Focusing on the job at hand

Photo: Getty Images
Photo: Getty Images

Chaos at the school gate. There are children, scooters, bikes and cars. Children running, dawdling, talking to each other, happy to be out of school. And there are the parents who should know better, writes Ian Munro.

Ian Munro
Ian Munro
The ones performing all sorts of unexpected manoeuvres in constricted spaces, often in oversized vehicles, often double and even triple parking, blocking the view of and from the pedestrian crossing.

Add in a school bus or two and passing vehicles giving only token acknowledgement to the school zone speed limit and it is nerve-racking stuff if you happen to get caught up in it, as I have been several times in the past couple of weeks.

You get children running out to cars as they spot mum, and mothers calling across the road or tooting their horns to attract their offspring's attention.

It is dumbfounding stuff watching the actions of these parents, who are presumably there to ensure their children get home safely.

There's usually a lone adult present attempting to keep order. However, mum's call seems to be more powerful than both teacher's and the observance of the basic rules for crossing the road.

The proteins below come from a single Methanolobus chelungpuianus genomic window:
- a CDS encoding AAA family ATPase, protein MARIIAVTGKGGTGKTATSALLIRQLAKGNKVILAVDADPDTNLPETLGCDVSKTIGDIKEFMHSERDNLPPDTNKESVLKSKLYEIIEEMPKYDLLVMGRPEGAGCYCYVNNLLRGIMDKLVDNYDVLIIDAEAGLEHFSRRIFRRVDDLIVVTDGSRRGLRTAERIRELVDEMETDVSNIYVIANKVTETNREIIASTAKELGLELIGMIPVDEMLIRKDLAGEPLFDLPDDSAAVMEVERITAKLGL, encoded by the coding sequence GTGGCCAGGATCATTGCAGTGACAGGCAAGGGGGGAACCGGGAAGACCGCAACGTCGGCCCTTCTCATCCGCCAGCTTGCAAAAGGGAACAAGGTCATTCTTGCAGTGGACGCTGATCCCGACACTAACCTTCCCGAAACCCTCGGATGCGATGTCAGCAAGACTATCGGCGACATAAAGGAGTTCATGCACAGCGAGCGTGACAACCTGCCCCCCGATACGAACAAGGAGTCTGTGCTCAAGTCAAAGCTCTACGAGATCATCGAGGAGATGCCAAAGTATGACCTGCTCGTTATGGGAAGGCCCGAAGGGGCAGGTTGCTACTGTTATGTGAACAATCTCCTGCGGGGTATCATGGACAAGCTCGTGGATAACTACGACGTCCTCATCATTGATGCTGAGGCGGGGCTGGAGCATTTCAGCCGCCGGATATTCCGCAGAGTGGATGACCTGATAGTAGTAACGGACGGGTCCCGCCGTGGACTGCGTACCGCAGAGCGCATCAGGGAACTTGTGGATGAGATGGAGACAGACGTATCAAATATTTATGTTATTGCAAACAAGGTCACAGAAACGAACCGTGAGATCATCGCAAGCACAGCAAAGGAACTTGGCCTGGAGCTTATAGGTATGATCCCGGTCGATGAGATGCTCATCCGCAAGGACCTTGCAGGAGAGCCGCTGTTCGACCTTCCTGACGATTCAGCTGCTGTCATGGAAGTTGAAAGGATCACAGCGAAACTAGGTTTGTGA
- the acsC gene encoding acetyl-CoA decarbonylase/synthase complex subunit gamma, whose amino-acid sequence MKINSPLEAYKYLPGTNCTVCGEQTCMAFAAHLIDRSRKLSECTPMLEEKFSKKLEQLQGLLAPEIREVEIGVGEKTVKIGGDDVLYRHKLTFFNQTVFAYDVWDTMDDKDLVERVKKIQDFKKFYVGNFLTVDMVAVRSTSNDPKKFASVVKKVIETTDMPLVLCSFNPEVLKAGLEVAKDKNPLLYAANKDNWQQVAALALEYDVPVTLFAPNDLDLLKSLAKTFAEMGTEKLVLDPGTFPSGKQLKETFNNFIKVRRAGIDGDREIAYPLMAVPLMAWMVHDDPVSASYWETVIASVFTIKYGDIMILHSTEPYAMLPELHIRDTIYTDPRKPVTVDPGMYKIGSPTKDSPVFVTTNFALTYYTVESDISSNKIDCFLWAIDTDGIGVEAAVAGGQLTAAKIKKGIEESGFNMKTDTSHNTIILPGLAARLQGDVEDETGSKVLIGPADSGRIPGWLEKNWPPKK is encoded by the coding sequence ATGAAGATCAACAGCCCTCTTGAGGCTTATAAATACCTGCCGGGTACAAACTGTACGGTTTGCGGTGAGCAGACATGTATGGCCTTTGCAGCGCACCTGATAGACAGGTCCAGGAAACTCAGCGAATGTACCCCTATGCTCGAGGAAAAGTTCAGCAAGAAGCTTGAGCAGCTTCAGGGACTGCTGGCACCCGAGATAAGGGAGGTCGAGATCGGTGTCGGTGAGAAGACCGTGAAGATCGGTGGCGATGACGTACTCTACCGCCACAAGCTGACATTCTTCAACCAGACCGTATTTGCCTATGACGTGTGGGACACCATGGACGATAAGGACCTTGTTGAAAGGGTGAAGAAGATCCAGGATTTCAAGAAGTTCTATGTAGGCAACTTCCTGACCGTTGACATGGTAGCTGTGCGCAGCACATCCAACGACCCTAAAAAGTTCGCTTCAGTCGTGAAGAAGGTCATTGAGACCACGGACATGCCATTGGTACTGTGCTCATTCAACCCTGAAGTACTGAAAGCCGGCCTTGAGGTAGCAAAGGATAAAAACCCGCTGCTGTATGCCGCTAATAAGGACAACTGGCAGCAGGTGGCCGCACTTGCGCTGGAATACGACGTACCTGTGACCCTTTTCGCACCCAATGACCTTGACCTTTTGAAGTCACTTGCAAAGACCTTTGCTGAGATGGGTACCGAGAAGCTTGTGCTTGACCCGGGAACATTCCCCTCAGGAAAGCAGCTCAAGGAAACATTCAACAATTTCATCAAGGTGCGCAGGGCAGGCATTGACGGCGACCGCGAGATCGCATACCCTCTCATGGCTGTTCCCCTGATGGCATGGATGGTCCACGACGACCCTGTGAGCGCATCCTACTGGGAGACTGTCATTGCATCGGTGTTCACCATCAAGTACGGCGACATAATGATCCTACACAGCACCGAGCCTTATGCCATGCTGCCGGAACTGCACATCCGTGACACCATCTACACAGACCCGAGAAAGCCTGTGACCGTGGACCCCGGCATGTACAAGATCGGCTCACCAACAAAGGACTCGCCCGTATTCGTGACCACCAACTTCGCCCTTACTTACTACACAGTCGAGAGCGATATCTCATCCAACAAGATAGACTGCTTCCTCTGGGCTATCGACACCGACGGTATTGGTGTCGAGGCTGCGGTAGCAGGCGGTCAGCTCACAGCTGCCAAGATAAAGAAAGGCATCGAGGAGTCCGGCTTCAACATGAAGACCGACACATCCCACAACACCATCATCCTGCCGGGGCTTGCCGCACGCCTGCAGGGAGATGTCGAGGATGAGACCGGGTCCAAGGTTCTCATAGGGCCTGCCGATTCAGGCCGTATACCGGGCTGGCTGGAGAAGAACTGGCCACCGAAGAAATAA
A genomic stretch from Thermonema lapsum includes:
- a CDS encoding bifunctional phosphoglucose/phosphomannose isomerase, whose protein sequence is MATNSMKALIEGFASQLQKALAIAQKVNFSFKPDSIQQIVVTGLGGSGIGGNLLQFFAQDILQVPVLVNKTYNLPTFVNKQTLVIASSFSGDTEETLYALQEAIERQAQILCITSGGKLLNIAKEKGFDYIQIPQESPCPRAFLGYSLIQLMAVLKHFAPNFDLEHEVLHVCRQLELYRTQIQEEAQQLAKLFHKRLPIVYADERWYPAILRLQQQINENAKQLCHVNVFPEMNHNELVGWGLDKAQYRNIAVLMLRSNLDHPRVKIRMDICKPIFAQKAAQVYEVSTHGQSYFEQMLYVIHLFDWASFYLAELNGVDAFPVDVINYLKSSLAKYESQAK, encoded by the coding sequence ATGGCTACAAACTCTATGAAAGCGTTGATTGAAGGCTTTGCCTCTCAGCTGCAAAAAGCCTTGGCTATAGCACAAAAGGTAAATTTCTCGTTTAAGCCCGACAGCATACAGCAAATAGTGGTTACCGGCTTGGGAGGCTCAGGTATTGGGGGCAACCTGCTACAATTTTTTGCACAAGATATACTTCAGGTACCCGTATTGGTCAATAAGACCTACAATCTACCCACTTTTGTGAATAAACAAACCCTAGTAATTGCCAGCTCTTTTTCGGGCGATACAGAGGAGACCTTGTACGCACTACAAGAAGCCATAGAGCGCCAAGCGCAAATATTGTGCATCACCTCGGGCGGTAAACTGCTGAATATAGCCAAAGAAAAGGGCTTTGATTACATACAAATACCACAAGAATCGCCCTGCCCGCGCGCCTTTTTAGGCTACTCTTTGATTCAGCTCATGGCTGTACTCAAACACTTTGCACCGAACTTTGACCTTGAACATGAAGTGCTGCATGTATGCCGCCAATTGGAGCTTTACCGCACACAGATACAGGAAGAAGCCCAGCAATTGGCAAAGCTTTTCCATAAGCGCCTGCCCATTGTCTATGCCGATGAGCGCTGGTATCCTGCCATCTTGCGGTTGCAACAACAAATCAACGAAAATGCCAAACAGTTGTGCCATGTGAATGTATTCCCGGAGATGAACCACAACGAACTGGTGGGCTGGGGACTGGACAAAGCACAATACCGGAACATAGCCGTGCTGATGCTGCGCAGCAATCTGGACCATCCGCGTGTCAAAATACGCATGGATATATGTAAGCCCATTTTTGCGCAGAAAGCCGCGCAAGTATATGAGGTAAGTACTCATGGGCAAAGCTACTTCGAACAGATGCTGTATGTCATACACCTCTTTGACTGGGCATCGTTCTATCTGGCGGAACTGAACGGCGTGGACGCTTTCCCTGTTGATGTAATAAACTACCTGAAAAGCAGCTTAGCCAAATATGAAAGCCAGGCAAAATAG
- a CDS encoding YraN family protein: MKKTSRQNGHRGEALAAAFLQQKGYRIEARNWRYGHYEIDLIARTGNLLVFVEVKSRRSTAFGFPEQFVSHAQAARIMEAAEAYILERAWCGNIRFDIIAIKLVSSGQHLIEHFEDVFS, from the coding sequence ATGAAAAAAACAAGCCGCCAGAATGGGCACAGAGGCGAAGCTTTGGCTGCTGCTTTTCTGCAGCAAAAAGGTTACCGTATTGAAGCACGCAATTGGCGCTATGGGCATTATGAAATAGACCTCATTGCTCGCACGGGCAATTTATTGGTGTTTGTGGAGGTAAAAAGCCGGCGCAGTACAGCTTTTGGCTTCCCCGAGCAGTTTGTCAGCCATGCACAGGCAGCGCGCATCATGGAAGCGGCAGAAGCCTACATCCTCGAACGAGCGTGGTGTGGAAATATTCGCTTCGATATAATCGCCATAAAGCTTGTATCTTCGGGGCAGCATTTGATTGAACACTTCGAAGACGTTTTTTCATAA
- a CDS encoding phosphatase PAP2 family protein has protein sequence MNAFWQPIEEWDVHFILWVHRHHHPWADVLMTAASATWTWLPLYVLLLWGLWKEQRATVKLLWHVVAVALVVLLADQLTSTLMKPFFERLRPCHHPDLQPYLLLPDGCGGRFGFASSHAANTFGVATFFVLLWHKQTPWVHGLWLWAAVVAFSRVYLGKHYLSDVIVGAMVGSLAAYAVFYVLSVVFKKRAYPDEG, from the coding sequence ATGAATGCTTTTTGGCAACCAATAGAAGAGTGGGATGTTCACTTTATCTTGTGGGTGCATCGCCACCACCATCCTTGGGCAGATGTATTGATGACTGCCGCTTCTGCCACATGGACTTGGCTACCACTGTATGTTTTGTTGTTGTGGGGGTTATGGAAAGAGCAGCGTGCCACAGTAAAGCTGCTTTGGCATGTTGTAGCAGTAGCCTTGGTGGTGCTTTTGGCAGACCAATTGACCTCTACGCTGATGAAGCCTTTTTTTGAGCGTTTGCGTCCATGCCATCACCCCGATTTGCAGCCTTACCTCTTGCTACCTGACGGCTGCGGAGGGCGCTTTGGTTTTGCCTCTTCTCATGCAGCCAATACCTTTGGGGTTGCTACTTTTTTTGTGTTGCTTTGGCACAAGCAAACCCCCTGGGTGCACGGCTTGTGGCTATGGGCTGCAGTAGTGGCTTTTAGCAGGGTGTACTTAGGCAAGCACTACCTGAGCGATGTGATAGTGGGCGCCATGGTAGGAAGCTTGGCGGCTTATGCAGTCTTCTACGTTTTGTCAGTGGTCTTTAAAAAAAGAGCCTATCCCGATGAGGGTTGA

To be fair, I also saw a good number of schools that had the management of the preschool and after school traffic well under control. I particularly liked the school that funnelled vehicles into a low-fenced "kiss and go" lane where, one car at a time, children could only open the door and alight at an opening and then be immediately safe inside the school fence.

However, the dangers don't always end there. Vehicles can depart the tangle without ensuring everyone is strapped in; and sometimes the driver's left hand is holding phone to ear, perhaps to report to another parent that young Jimmy's been picked up and is safe. We just hope they do make it home safely.

There seems to be an arrogance operating in too many cases and a reliance on other people taking responsibility for the safety of the negligent driver and their passengers.

No doubt these mothers, and it was predominantly mothers, care for their children and want them, and any others on board if it's the school run, to be safe. And no doubt they also have a list of things they want to achieve in the next couple of hours, which is possibly what's going through their minds.

And so it is that daily at the end of the school day, across the country, you can witness normally sane and sensible people who, for no good reason, suddenly and thoughtlessly decide to play Russian roulette with the lives of the very people they would swear were the dearest people in the world to them.

Very strange.

 

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